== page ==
The highest bid goes in favour of Shri Bipra Charan Raut of village Deo pada This auction sale is hereby confirmed and the highest bidder Shri Bipra Charan Raut of village Deopada is declared as purchaser of the lands. He is to deposit 2,5 per cent of the highest bid today and the rest within 15 (fifteen) days. Case is adjourned to 15-12-74.
Later Shri Bipra Charan Raut deposited Rs. 2,000/- inclusive of security deposit of the auction sale of Rs. 7,000/-. Issue receipt in favour of him............''
In eight other connected cases, the substance of this order was reproduced. In Certificate Case No. 9 Dev of 1959-60, the following order was passed:--
'2-12-74-- Case record is put up today. The three bidders participated in the auction. The case was adjourned to 2-12-74 for auction sale in Cases No. 8/ Dev, etc. and others. The certificate-debtor's petition has to be considered on 5-12-74.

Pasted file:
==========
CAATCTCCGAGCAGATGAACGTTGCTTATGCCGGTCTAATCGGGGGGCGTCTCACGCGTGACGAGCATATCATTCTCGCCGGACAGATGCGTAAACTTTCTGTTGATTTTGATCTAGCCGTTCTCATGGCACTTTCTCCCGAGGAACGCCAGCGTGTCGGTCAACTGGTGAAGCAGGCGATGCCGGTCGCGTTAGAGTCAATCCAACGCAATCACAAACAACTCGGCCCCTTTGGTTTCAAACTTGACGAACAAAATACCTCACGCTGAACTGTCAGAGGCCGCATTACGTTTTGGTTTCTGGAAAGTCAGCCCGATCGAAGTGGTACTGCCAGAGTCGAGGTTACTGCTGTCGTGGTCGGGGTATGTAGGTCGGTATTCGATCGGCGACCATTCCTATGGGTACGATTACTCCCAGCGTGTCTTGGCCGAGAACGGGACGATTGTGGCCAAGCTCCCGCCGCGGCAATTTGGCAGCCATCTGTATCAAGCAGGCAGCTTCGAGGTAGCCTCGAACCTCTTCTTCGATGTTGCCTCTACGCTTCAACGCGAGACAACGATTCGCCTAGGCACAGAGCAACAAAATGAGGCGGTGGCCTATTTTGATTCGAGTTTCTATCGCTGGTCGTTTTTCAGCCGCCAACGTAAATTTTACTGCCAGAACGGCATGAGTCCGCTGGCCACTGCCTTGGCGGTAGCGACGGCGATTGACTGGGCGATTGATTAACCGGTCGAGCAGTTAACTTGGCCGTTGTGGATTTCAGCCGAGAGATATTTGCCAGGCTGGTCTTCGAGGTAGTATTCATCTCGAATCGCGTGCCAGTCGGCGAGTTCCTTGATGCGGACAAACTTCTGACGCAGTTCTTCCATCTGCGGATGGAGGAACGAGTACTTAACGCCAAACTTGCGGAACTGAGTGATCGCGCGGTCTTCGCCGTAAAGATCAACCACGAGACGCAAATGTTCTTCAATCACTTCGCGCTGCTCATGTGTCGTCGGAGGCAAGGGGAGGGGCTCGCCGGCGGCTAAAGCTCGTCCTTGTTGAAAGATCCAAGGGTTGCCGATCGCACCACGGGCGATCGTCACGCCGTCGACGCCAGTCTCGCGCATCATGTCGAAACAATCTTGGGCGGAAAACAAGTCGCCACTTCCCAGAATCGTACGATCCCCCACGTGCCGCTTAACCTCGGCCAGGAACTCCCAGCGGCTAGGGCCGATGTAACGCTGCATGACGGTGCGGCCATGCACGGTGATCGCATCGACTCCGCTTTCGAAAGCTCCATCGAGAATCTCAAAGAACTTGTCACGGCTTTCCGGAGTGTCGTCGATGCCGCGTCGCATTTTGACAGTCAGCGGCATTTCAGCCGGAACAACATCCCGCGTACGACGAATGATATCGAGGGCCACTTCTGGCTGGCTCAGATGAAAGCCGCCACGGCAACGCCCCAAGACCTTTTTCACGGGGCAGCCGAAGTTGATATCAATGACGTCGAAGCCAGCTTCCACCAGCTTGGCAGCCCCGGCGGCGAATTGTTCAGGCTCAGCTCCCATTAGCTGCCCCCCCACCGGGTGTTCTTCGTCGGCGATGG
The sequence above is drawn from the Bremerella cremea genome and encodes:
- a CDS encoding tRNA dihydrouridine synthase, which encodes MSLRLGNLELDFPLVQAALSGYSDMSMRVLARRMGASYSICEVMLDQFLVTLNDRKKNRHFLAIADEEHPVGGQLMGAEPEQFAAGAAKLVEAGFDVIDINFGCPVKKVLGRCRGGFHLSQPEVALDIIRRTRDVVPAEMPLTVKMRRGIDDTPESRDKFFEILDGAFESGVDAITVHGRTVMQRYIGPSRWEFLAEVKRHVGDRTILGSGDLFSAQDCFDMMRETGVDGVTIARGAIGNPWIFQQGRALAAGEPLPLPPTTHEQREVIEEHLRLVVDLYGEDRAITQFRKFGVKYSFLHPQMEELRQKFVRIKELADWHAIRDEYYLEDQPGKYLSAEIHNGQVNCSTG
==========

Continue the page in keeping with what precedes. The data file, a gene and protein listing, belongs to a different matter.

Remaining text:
xx xx xxSince the bidders had come in other cases against the certificate' debtor, the auction sale cannot be adjourned. However, the objector's claim has to be finally decided on 5-12-74 as ordered.'
In the meantime, on 12-12-1074, O. J. C. No. 1249 of 1974 was filed before this Court while on 19-12-1974, O. J Cs. 1295, 1296, 1297 and 1298 were filed and on 20-12-1974, the other five cases were filed. On 20-12-1974, in the four cases instituted on 19-12-1974, stay of further proceedings in the certificate cases was directed by this Court while in the rest six cases, the order of stay was granted on 29-1-1975. The Certificate Officer received the stay orders granted on 20-12-1974 long before 2/-1-1975. On that date, he did not confirm the sale by making an order in the four connected certificate proceedings, but in the other case, he passed an order of confirmation of sale on the ground that there was no order of stay and directed delivery of possession to the auction purchaser.